# Can Lexicographic BFS be implemented in logspace?

Input: Given graph $$G=(V,E)$$ with vertices labeled in some order

Output: Change the labeling of vertices such that the labeling starts $$v_1$$ as $$u_1$$. Next, label the neighbors of $$v_1$$ as $$u_2,u_3,u_4,...$$ according least index given in input. Next, label the neighbors of least index neighbor of $$v_1$$. I.e. $$v_1=u_1$$ and neighbors of $$v_1$$ as $$u_2,u_3,...$$. so .. on

For example: input: $$G=(V,E)$$ and $$V=\{v_1,v_2,v_3,v_4,v_4,v_5,v_6\}, E=\{v_1v_3,v_1v_5,v_1v_6,v_2v_3,v_2v_4,v_2v_5,v_2v_6\}$$

Output: $$G'=(U,E')$$ and $$U=\{u_1,u_2,u_3,u_4,u_4,u_5,u_6\}, E'=\{u_1u_2,u_1u_3,u_1u_4,u_2u_5,u_3u_5,u_4u_5,u_5u_6\}$$

Can there be a algorithm for above process in logspace? I tried with BFS but not working in logspace. Can any one help me out.

See for definition of Lexicographic BFS(en.wikipedia.org/wiki/Lexicographic_breadth-first_search)

• I don't see how this differs from en.wikipedia.org/wiki/Lexicographic_breadth-first_search ; are you asking whether LBFS can be implemented in logspace? Commented Apr 30, 2017 at 15:04
• @AndrasSalamon nice catching point. Can LBFS implemented in logspace? Commented May 1, 2017 at 2:43
• I suggest you change the title to "Can Lexicographic BFS be implemented in logspace?", start the post with that question (using ">"), including a link to the wikipedia page, and then you could use the material from current post simply as the definition/example of LBFS. Commented May 1, 2017 at 5:00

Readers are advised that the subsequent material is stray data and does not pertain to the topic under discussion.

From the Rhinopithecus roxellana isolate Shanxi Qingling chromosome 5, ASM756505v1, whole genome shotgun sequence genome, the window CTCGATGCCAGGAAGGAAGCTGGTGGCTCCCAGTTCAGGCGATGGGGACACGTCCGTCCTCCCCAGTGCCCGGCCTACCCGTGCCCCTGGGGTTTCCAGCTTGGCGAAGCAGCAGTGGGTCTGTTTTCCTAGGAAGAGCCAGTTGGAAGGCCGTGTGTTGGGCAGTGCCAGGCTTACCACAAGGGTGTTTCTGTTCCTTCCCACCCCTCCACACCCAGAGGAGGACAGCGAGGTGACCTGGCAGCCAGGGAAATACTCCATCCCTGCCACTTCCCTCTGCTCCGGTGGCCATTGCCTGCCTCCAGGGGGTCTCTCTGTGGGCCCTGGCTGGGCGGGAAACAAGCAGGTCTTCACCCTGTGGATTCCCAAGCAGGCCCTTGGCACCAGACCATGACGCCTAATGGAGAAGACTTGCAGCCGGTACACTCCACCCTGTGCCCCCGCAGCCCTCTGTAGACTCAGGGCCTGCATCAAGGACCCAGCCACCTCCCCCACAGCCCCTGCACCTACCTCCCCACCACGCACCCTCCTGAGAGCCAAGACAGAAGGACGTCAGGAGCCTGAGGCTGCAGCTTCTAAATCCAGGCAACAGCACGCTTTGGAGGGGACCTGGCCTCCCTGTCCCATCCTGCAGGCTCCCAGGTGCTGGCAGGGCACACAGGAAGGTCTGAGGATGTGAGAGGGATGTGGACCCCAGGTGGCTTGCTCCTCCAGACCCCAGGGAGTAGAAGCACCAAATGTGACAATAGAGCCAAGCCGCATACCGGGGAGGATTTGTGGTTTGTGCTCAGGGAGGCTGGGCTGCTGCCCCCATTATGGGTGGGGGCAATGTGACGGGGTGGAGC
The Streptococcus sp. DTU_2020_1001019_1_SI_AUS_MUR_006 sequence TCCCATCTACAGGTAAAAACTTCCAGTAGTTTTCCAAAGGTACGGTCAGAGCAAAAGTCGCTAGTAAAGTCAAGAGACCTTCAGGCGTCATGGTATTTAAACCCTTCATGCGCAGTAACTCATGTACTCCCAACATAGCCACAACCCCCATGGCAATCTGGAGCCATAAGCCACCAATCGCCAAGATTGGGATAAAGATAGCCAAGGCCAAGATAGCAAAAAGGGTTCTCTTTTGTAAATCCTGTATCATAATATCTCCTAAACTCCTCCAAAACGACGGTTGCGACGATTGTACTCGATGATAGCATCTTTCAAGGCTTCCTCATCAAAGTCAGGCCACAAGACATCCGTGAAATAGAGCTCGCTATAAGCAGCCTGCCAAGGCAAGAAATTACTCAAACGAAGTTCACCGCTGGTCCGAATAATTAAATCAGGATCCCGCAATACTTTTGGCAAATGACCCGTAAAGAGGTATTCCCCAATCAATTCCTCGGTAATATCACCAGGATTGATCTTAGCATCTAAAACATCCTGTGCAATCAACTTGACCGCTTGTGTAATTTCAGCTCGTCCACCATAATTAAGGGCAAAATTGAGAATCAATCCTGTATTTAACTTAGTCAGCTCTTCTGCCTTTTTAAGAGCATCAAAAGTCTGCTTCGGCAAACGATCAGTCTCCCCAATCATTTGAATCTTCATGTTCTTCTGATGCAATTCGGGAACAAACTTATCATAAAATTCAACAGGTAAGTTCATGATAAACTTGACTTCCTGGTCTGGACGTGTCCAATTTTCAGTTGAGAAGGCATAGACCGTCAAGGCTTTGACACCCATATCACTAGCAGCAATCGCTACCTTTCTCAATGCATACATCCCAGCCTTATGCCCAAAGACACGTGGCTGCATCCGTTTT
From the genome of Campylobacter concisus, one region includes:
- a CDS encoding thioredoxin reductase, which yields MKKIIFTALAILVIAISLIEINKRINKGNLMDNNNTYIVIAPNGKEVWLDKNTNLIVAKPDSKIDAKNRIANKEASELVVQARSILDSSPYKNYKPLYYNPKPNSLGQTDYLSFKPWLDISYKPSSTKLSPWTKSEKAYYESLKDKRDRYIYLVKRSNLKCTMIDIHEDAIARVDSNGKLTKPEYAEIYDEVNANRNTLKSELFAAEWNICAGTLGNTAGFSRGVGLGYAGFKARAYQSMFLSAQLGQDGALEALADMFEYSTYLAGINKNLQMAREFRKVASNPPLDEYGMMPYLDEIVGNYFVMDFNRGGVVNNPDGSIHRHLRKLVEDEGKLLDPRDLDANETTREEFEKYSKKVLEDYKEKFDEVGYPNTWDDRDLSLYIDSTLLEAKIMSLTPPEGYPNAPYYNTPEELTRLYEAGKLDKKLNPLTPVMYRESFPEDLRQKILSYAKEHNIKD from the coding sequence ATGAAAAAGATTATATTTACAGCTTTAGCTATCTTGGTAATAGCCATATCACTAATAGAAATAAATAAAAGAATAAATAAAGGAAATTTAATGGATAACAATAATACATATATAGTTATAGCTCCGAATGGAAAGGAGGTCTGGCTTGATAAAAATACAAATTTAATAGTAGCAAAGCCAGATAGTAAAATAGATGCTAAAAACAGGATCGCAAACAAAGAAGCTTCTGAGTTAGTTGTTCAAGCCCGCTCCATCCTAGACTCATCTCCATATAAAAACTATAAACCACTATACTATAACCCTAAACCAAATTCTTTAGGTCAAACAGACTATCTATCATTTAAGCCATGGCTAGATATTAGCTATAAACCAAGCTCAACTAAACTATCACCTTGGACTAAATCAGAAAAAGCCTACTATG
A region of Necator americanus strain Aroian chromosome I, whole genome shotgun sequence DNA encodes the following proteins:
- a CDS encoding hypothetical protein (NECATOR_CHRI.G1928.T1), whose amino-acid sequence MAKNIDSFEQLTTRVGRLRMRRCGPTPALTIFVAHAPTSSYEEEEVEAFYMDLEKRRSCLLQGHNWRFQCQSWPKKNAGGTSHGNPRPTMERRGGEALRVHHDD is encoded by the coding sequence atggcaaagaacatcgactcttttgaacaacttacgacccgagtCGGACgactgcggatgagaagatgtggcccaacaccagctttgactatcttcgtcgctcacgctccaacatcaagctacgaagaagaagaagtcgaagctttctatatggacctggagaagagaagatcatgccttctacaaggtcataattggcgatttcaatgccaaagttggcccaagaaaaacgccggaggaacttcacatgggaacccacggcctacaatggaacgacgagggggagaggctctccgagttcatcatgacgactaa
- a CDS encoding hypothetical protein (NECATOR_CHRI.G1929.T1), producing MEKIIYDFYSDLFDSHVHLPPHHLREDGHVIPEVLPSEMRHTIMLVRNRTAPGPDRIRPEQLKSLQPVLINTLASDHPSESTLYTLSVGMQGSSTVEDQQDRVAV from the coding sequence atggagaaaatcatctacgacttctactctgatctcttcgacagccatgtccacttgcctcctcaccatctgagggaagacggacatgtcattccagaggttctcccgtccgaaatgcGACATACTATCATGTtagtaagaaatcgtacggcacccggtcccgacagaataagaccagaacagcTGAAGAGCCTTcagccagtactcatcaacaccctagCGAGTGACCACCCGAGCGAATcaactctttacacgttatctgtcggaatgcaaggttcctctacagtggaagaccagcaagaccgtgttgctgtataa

• The introduction to this paper eccc.weizmann.ac.il/report/2010/043 suggests that no implementation of LexBFS in logspace is known: otherwise the authors could compute a perfect elimination ordering in logspace, which they explicitly say they avoid. Commented May 1, 2017 at 10:01
• I'm pretty sure that computing the ordering is hard for $P$, by a reduction from (monotone) Circuit Evaluation. You construct a graph corresponding to the gates s.t. computing the lex first bfs ordering evaluates the gates of the circuit. Can't recall the reference at the moment, though. Commented May 2, 2017 at 12:40

It is not clear that the OP meant lexicographic BFS. The OP let (paraphrasing) $$u_1$$ be $$v_1$$, and the next elements $$u_2$$, $$u_3$$, etc., of the output, be the neighbors of $$v_1$$ according to the input ordering.
In a graph search, we iteratively build an output list (the $$u$$'s) from the input list (the $$v$$'s). At each step, the next element of the output list is chosen from the current output list's boundary. If the search is breadth-first, we select a boundary element with the earliest possible neighbor in the output list.